Is hydrostatic pressure(BP) greater or less than osmotic pressure? greater
What is hydrostatic pressure? BP inside the capillary, caused by LV contraction, pressure pushes fluid out, highest at arteriolar end, decreases as the blood moves through the capillary
What is osmotic pressure? plasma protein concentration-- pressure of a fluid due to its solute concentration (plasmas proteins/ albumin), when high, water and solutes move into the capillary (reabsorption)
What is capillary reabsorption? Movement of water and solutes back into the capillary at venule end
How does capillary reabsorptions happen? 90% is reabsorbed, rest moves into lymph capillaries
What is venous return? Volume of blood flowing back to the heart
What 4 things affect venous return? 1. Ventricular systole/blood pressure 2. Skeletal muscle pump 3. Respiratory pump 4. Valves
What is the skeletal muscle pump? Compression of veins during movement, blood moves from valve to valve
What is the respiratory pump? inhaltion( abdominal veins are compressed, blood moves toward RA), exhalation ( compression on abd veins decreases, valves prevent backflow into abdominal veins)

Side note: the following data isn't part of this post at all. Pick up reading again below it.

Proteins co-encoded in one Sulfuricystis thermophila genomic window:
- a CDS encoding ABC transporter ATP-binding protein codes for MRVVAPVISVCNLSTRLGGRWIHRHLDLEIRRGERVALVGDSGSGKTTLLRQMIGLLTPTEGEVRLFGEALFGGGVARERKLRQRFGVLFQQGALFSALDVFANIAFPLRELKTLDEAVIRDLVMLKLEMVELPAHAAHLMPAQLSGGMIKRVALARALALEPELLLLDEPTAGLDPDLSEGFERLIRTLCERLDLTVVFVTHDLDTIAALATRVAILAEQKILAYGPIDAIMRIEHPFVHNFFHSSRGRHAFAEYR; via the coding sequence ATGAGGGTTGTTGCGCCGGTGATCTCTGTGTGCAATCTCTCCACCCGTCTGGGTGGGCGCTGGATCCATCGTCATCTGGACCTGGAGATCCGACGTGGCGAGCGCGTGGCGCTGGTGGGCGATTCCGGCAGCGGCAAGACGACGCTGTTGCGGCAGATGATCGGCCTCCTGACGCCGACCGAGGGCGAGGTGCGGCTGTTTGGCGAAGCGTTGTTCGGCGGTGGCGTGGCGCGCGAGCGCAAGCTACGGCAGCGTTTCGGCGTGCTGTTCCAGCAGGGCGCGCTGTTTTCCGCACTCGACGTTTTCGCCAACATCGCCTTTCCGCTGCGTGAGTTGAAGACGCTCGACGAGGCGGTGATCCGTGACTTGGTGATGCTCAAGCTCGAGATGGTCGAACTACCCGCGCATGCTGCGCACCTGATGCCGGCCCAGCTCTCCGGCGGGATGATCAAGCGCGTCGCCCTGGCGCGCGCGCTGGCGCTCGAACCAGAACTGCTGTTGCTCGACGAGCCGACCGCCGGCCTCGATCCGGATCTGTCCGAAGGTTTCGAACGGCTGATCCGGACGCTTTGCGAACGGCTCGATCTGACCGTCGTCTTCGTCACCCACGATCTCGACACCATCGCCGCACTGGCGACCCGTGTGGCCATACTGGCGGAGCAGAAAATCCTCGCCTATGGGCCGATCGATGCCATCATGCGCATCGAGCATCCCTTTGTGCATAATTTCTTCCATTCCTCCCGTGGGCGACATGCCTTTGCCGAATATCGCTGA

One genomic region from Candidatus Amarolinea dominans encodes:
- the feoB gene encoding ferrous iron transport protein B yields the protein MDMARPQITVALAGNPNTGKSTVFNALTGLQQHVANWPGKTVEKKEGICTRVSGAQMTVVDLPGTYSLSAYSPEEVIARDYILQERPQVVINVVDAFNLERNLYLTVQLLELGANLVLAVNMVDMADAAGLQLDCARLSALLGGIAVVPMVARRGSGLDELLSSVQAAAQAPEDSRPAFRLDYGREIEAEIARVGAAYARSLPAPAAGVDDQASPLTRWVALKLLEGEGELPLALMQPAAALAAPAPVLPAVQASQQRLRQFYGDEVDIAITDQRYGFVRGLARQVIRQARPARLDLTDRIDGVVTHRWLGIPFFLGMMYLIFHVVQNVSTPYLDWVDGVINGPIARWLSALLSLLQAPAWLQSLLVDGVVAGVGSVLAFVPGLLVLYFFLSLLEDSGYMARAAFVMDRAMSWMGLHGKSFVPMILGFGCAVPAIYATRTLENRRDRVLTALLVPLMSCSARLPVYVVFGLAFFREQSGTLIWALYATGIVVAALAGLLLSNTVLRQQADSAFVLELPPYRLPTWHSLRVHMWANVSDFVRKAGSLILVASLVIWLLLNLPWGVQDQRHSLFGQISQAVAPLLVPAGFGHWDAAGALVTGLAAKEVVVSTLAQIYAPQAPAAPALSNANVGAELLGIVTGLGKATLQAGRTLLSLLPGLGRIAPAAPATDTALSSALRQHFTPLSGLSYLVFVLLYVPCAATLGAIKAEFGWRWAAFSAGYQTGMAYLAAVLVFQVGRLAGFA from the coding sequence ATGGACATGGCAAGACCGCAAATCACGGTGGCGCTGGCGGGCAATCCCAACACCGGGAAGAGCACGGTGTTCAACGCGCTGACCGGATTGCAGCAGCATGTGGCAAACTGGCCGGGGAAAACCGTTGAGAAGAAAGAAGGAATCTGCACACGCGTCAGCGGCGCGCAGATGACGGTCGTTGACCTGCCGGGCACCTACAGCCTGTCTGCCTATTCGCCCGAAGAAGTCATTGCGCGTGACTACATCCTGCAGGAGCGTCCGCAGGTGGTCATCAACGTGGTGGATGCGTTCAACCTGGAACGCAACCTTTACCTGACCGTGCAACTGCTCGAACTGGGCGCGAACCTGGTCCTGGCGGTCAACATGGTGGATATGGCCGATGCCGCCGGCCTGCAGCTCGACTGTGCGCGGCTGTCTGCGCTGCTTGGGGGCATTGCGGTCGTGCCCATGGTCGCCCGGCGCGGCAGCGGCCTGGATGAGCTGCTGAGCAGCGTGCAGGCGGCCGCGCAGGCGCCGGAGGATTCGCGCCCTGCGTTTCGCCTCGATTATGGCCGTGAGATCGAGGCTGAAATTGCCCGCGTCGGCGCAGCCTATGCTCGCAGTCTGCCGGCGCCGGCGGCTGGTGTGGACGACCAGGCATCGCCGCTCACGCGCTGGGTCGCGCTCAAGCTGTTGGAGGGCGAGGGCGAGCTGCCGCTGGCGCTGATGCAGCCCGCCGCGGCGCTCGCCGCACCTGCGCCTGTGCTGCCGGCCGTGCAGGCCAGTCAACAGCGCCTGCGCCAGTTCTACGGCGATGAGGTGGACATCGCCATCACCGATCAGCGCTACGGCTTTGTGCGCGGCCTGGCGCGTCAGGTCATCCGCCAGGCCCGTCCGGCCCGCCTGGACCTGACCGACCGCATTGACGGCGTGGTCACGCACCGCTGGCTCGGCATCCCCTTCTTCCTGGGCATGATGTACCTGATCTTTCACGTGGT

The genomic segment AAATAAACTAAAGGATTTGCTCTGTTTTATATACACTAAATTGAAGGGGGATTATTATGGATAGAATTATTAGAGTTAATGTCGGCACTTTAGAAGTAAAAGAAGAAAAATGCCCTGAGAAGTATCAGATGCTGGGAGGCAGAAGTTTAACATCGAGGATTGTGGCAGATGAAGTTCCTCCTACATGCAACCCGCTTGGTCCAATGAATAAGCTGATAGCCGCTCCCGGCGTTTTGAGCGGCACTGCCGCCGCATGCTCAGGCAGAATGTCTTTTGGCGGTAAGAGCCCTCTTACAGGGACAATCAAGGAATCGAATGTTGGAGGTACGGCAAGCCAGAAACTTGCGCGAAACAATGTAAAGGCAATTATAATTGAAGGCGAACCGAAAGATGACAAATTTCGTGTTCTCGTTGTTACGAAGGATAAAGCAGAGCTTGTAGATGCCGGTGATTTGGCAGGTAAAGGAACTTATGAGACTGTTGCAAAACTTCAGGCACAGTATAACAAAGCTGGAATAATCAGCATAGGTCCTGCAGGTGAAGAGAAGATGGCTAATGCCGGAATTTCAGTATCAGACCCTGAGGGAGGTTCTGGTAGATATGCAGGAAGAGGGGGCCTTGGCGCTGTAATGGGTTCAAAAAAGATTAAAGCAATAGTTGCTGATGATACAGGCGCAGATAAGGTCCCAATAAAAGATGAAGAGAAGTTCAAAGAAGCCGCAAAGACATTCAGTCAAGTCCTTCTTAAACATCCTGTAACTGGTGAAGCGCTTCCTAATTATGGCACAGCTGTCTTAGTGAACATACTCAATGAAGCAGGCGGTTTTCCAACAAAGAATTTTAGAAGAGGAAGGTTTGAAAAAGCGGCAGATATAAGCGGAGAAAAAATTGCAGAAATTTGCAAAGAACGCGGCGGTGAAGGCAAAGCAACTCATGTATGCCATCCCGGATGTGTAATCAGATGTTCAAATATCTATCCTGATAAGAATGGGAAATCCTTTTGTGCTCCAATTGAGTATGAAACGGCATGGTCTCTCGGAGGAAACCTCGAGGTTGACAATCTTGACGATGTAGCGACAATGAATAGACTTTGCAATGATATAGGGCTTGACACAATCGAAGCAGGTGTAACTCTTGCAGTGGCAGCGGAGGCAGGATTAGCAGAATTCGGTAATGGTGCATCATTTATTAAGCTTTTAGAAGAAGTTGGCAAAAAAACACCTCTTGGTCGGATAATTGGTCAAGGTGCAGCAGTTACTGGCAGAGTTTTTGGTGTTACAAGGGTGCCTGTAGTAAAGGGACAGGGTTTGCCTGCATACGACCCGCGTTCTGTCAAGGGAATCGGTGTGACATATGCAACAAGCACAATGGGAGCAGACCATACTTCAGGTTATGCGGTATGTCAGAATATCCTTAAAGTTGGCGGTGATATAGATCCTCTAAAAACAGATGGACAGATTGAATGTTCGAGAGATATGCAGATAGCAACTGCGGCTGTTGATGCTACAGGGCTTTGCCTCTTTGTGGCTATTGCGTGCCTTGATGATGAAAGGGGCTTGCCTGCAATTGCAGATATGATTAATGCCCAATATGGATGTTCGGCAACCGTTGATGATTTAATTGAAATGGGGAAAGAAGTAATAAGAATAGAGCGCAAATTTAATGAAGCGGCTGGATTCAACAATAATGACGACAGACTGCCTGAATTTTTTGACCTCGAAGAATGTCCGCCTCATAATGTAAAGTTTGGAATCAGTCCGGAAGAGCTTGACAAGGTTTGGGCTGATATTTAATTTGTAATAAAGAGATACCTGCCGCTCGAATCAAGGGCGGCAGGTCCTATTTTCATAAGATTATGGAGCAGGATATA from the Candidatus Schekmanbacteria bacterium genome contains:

What is blood pressure? Pressure exerted by blood on walls of blood vessels, created by LV contaction/ systole
What happens to BP as it moves through circulatory system? It decreases
What is the BP in the aorta and large arteries? 100-120 mmHg
What is the BP in arterioles? 60-70 mmHg
What is the BP in capillaries? 25-15 mmHg
What is the BP in Venules? 15 mmHg
What is the BP in Veins? 5-6 mmHg
What is the BP in the Vena Cava? 0 mmHg
What is pulse pressure? Difference between systolic and diastolic prssure
What is Mean arterial blood pressure? Represents the pressure that pushes blood through the circulatory system - pressure averaged over the entire cardiac cycle
What is normal Mean arterial blood pressure? 70 and above is noraml 60 and below is ischemia
What are 4 factors that affect blood pressure? Resistance Size of lumen blood viscosity total blood vessel length
What does endothelium release? both constricting and dilating substancces
What is endothelium regulation stimulated by? substances in the blood ( histamine, bradykinin, nicotine) or shear stress associated with blood flow, trauma from catheters and guidewires, cold temps, HTN
What is nitric oxide? potent vasodilator released by endothelium -- lipid solubule, diffuses through endothelium and into smooth muscle cells Uncouples actin and myosin causin smooth muscle relaxation